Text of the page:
Matija Brumen’s Nocturnal Photos Transform Ordinary Urban Objects into Fascinating Sculptures
Nachtobjekte by 43 year-old Slovenian photographer Matija Brumen is a collection of images of various utilitarian urban objects found along the streets that we often not notice or overlook. “I started working on this series in Essen, Germany, where I was an exchange student at the photography department of Folkwang Hochschule” Matija explains. “It was probably inspired by a combination of me living in Germany, being part of a great university photography department where I was exposed to a range of very diverse work, and the endless photographic walks I took at night. I think the first image of the series I shot was that of the house, then the pictures of three objects followed, and later on I expanded the range of objects-subjects I photographed when I was back in Slovenia.”
The images were shot on film with long exposures “and slightly cleaned in post-production (mostly only background) to get the objects to stand out, however the objects themselves are not altered. I looked for for well-lit, structurally uniform, vertical, and not too thin objects, possibly with darkness behind them. The objects I selected had to have a very strong presence and a very clear and precise form so that they could appear as sculptures and make for surprising, maybe uncanny images.”
As a photographer, Matjia is interested in “the place and time I live in, the environment—be it urban or natural—and how people interact with the spaces they inhabit.” His practice was influenced by a number of different disciplines: “Before I even started photographing (which wasn’t that early, as I was on my way to becoming a professional alpine skier), I was reading a lot of poetry by the likes of Rilke, Zajc, Plath, Kovič. I also spent many nights in Slovenian cinemas falling in love with movies by Wong Kar Wai, Naomi Kawase, etc. and got totally excited with contemporary dance. As I studied japanology and actually spent quite some time in Japan I came to discover butoh dance, a type of dance which is entirely about being present in the moment; at one point I was so much into it that I was attending workshops around Europe and fantasizing of becoming a butoh dancer. Probably my untrained body and lack of readiness to change this made me stick to photography. As for strict photographic references, early on I was influenced by contemporary German photography in general and by The Düsseldorf School of Photography.”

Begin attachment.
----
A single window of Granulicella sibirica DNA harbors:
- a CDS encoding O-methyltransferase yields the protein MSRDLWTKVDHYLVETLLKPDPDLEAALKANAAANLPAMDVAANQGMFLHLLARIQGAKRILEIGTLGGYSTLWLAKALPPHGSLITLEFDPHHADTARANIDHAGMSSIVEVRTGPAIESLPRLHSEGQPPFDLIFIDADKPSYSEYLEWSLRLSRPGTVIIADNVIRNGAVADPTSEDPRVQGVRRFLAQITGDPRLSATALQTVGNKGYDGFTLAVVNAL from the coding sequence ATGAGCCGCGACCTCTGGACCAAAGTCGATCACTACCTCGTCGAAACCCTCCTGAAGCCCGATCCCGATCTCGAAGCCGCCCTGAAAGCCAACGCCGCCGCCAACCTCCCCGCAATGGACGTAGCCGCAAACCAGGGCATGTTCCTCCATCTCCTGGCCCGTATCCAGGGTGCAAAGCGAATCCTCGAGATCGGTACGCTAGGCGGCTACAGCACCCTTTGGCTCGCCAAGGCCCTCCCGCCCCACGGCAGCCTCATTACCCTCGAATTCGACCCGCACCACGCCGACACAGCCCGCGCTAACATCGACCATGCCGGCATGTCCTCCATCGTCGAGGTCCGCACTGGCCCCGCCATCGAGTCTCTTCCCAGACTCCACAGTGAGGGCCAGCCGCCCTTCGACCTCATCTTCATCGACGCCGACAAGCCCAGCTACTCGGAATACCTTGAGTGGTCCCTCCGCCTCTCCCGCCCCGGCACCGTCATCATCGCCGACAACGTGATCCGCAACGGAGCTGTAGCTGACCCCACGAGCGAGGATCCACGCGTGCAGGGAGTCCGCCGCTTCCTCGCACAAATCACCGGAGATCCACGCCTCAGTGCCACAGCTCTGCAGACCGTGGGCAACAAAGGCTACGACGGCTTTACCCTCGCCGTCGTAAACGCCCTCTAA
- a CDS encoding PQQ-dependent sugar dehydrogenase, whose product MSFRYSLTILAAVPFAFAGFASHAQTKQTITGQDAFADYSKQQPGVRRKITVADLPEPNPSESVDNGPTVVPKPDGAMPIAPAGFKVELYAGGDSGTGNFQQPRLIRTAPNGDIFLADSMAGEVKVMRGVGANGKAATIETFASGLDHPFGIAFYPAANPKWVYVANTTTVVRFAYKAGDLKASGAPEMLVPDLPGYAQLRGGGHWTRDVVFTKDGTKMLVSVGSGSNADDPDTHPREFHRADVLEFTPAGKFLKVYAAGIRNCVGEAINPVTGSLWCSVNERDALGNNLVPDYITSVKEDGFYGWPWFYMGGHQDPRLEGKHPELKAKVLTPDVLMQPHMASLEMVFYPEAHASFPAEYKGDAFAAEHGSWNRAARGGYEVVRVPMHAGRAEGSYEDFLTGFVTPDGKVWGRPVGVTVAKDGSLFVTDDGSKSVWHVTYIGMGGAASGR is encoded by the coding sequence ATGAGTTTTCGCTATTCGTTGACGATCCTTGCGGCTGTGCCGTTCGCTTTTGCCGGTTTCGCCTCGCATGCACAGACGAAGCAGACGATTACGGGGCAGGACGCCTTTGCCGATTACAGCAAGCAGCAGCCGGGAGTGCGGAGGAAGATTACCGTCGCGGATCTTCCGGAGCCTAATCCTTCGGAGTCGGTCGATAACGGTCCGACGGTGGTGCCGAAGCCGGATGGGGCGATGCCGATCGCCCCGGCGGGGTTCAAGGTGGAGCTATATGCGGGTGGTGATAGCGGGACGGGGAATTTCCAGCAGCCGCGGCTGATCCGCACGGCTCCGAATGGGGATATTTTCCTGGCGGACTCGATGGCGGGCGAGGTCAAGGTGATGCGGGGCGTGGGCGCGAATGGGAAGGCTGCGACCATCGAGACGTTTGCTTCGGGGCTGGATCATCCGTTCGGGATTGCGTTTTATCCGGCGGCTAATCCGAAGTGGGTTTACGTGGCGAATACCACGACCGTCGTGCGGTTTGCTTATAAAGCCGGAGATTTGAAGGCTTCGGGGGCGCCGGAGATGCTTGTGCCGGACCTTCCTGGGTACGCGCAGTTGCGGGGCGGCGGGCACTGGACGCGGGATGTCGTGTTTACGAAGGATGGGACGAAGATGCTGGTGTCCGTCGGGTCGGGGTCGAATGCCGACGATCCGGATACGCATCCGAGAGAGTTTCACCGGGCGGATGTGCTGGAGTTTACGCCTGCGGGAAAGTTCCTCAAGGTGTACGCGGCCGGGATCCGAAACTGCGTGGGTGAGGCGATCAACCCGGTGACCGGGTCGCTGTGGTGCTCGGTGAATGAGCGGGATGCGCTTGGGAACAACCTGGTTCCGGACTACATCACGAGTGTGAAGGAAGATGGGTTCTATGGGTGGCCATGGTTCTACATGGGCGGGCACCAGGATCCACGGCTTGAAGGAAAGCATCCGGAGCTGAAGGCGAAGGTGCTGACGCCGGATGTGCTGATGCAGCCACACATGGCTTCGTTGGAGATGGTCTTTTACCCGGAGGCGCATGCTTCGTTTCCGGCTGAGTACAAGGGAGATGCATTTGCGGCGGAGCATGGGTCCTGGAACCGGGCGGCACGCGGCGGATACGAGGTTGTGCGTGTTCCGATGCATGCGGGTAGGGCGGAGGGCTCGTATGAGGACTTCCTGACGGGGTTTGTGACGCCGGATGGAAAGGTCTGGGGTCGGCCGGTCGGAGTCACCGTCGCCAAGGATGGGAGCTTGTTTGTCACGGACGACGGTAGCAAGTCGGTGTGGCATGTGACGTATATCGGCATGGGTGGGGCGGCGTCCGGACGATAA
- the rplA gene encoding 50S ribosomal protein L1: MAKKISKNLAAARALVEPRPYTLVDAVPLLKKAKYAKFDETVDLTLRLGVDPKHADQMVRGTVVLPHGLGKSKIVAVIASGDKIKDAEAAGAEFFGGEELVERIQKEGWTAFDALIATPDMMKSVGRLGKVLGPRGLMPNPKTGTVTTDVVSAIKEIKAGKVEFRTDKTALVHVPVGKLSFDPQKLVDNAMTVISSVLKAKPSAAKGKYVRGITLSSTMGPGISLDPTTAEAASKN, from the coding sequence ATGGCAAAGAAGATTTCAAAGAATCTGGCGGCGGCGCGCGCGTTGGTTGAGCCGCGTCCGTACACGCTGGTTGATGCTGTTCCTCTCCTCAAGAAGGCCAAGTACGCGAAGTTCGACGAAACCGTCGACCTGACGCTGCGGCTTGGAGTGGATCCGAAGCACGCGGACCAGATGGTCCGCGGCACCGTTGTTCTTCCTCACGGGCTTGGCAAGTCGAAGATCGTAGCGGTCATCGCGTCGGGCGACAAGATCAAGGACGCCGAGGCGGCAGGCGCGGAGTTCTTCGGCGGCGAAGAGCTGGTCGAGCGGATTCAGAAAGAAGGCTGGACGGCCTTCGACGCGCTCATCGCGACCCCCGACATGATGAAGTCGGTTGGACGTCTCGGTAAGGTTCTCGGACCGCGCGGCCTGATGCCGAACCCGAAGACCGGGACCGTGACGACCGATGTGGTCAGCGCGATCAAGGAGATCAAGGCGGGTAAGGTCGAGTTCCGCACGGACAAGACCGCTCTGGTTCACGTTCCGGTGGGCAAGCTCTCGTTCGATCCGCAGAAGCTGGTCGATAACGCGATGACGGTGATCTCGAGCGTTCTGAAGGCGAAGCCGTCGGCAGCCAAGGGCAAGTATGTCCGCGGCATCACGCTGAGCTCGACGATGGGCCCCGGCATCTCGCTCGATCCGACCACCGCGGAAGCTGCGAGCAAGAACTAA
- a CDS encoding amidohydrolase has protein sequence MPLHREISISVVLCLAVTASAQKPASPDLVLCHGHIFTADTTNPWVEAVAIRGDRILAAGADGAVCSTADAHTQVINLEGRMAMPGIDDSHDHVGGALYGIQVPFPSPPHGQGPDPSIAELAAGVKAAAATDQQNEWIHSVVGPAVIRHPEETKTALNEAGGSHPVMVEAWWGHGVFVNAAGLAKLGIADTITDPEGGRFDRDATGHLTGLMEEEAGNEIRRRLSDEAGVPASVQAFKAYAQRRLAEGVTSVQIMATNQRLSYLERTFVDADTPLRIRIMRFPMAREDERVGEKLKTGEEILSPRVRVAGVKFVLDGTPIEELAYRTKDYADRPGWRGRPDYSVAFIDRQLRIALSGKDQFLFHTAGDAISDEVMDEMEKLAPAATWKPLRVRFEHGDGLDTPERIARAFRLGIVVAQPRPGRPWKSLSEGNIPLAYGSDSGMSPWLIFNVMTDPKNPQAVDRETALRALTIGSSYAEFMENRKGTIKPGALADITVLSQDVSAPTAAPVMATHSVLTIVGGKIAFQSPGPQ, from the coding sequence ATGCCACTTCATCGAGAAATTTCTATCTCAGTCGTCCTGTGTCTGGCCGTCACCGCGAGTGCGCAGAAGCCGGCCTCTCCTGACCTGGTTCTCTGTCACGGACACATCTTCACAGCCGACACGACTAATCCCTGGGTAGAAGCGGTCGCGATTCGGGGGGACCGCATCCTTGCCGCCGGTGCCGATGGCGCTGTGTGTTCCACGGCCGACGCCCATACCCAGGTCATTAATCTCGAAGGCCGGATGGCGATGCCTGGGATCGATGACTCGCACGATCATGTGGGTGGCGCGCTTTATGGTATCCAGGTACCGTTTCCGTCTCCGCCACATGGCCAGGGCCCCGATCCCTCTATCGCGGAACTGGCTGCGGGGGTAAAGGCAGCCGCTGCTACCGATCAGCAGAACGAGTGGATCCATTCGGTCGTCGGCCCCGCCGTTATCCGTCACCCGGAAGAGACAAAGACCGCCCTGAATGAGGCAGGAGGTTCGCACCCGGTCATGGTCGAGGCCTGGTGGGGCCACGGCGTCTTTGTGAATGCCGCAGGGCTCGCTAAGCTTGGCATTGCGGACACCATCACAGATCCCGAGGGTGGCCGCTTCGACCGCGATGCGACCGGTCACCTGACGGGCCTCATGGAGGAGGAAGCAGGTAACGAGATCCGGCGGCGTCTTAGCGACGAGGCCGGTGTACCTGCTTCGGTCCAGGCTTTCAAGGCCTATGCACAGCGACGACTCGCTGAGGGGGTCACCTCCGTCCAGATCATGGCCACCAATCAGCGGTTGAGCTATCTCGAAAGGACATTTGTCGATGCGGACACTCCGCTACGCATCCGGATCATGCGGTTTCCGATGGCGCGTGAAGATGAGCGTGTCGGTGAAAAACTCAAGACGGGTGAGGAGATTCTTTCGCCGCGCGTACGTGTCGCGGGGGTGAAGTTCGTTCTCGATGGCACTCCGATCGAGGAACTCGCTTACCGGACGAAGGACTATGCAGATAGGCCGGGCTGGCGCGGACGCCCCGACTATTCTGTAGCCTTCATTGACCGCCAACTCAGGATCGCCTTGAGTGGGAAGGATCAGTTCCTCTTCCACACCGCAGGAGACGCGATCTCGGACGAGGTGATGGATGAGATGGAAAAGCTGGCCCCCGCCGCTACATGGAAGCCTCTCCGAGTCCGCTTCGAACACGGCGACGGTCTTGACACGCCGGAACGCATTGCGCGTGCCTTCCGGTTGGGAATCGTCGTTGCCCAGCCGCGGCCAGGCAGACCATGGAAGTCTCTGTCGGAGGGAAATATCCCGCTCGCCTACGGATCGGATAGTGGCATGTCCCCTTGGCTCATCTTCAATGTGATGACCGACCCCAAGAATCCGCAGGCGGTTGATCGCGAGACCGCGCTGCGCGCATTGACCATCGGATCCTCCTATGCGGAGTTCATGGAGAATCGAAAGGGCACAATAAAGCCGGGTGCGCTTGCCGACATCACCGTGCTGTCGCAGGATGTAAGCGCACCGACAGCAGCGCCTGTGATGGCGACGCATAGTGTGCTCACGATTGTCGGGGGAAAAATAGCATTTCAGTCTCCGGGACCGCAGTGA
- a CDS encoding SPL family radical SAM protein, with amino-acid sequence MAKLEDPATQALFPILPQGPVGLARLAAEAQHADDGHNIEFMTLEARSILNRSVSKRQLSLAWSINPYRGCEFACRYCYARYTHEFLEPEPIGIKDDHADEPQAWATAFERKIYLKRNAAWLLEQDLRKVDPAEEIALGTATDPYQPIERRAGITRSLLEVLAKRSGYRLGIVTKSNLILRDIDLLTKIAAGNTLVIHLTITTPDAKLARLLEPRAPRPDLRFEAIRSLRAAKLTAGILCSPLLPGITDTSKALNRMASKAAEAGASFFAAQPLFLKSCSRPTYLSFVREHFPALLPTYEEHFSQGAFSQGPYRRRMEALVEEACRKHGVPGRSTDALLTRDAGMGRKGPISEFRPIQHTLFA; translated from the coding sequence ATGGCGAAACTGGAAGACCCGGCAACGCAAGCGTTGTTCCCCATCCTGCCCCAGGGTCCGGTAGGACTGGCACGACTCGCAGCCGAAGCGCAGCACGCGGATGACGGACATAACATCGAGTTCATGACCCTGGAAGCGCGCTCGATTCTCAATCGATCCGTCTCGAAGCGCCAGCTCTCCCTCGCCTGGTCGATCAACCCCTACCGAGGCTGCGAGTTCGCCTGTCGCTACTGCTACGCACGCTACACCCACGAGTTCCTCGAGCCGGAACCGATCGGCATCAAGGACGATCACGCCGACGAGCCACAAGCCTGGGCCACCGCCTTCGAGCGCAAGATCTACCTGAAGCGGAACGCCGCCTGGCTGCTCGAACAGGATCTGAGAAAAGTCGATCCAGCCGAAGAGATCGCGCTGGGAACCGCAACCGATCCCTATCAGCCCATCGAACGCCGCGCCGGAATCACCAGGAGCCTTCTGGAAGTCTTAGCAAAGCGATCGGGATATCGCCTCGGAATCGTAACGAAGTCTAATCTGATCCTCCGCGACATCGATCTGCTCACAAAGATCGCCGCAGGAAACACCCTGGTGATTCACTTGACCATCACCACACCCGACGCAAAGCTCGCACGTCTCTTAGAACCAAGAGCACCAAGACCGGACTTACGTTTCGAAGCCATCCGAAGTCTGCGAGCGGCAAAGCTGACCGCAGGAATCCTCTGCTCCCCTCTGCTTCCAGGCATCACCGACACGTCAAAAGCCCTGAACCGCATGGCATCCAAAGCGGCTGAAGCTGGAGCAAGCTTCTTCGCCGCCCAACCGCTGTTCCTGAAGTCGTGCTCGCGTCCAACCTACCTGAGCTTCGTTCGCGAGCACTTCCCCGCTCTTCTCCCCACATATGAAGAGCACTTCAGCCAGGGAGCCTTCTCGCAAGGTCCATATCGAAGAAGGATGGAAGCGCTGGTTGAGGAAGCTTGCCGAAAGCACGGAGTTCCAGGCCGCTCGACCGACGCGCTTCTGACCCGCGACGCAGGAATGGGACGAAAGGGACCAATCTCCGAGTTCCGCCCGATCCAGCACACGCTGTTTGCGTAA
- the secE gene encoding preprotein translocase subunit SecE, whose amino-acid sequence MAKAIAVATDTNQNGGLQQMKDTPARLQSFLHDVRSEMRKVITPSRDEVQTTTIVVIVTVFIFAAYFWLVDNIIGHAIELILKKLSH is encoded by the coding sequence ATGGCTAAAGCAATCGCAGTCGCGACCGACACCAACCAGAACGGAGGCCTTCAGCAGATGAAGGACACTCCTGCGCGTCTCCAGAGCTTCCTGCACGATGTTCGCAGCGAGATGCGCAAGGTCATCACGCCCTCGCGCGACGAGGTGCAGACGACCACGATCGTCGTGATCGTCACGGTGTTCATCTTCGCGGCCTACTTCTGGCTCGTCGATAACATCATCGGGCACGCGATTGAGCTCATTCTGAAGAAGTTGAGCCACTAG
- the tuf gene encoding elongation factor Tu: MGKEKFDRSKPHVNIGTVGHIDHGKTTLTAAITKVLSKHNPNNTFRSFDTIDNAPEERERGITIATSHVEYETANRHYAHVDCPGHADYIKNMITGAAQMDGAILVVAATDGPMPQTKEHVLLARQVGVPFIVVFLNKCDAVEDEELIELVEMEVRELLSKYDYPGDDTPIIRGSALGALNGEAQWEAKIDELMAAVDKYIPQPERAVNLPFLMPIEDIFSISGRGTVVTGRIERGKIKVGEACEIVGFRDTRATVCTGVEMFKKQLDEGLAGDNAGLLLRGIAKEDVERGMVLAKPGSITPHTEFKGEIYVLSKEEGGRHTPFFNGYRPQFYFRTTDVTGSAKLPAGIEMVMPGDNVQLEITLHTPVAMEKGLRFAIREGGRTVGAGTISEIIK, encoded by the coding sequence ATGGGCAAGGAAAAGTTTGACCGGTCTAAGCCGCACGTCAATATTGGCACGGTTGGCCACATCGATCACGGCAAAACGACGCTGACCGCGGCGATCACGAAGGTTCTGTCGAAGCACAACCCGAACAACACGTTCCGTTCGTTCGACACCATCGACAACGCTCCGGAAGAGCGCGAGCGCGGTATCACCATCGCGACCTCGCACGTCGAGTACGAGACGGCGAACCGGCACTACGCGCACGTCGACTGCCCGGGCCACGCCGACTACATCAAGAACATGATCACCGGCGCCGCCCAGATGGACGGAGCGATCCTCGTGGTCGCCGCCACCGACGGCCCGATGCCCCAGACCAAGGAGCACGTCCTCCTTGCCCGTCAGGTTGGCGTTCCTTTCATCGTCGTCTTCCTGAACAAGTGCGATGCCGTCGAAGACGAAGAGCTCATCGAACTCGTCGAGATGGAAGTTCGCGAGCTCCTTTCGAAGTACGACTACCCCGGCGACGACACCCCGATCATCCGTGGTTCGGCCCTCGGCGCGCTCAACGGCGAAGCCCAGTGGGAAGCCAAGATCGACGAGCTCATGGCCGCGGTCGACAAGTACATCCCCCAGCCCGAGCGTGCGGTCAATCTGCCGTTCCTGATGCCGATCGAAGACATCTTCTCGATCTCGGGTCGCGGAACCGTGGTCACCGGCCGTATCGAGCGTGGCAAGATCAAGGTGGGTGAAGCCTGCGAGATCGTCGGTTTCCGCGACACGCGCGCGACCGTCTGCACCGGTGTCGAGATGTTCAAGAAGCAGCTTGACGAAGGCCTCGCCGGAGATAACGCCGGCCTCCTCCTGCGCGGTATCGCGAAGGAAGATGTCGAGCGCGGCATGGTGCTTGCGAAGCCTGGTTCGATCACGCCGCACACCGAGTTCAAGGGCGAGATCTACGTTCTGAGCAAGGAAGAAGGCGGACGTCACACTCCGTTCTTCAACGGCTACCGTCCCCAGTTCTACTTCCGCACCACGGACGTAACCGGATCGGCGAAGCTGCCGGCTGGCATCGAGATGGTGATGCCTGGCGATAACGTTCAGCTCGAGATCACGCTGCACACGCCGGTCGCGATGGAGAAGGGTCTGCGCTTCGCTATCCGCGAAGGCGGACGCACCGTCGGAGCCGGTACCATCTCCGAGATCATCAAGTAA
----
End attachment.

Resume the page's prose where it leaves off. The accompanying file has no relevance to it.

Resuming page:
Some of Matija’s favorite contemporary photographers are Rineke Dijkstra, Michael Schmidt, Wolfgang Tillmans, Bernhard Fuchs, Albrecht Fuchs, Jitka Hanzlova, Koos Breukel, Mark Steinmetz, Ute and Werner Mahler, Vanessa Winship, Vivianne Sassen and many more. The last photobook he bought was Days, Life by Andreas Mader and the next he’d like to buy is Kleinstadt by Ute and Werner Mahler.
Matija’s #threewordsforphotography are:
Emotion. Personal. Poetic.